Reporters at WTVD, an ABC-affiliated station in Durham, N.C., had several
samples of makeup products marketed and sold to children and young teens
tested for harmful ingredients not listed on product labeling. Sean Fitzgerald,
the Director of Research and Analytical Services at the lab, stated that
the results for the "Just Shine Shimmer Powder" were “alarming.”
Besides heavy metals, barium, chromium, lead, and selenium, a significant
level of asbestos was found!
Talc is a widely used mineral with a variety of applications. The soft
powder absorbs moisture, prevents friction, is highly resistant to heat
and electricity, and is used as a filler material in everything from food
and pharmaceuticals, to cosmetics, paint and baby powder. Talc is a mineral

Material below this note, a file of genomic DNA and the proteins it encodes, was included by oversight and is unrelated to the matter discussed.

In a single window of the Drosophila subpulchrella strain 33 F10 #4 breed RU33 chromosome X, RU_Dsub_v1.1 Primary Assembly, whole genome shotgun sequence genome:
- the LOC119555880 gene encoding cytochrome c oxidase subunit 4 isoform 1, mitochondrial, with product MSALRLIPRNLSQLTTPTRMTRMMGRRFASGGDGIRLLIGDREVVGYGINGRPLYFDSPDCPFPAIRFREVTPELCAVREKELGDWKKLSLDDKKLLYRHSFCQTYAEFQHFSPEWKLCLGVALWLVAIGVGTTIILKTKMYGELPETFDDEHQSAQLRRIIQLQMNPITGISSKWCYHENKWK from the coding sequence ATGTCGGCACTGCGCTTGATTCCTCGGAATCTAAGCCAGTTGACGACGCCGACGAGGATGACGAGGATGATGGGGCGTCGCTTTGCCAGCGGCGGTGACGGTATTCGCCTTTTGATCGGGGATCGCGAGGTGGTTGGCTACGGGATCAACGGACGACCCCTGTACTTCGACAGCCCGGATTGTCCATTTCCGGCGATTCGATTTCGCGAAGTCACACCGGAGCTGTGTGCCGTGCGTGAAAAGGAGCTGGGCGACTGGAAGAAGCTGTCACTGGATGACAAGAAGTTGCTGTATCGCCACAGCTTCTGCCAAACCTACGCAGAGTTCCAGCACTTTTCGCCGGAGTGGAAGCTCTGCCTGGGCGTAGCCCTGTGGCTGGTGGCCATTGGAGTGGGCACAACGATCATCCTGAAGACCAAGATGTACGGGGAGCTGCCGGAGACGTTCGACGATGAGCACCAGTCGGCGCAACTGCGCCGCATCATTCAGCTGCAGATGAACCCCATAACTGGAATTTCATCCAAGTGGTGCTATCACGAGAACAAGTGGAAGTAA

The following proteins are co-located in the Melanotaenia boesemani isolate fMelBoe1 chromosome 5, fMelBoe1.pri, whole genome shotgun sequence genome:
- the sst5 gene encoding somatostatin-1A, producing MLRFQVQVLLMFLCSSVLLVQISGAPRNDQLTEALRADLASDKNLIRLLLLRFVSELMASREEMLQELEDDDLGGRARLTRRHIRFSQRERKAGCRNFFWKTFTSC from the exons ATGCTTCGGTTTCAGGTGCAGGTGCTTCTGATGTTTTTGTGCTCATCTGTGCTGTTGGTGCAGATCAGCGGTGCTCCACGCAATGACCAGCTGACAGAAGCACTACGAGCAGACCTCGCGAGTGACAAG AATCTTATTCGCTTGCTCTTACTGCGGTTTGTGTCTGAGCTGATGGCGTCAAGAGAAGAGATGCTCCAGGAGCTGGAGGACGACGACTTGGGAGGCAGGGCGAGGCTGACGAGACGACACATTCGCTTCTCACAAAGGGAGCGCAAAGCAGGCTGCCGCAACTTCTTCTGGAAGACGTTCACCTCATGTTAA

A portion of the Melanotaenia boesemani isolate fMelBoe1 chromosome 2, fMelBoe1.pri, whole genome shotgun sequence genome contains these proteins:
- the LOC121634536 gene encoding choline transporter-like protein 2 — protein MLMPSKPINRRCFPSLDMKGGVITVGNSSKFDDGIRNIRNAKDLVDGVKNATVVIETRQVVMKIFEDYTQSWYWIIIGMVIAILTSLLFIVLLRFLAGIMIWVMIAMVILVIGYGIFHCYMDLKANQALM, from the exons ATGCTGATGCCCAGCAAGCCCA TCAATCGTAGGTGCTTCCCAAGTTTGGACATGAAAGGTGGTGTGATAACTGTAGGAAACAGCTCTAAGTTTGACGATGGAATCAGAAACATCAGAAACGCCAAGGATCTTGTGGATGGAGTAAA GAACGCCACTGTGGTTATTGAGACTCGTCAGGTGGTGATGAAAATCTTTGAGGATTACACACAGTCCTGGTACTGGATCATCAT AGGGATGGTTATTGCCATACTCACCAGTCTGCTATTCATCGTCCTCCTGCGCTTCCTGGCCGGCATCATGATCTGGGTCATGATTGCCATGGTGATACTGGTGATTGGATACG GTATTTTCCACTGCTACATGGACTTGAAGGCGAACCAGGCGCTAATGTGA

that, like asbestos, is mined from the earth. The problem lies in that
many places where talc is found, asbestos resides right alongside it.
Manufacturers of talc products have been aware of the hazards of asbestos-contamination
for many decades. Their disregard for the hazard has been brought to light
in recent verdicts, including the 2015 verdict in favor of our client,
Judith Winkel, against Colgate Palmolive.
The finding of asbestos in “Just Shine Shimmer Powder” currently
on the shelves of stores catering to young girls and teens is a stark
reminder that this hazard is real, and continues to exist.
For more information about testing of cosmetics, foods, and household products
sold today, visit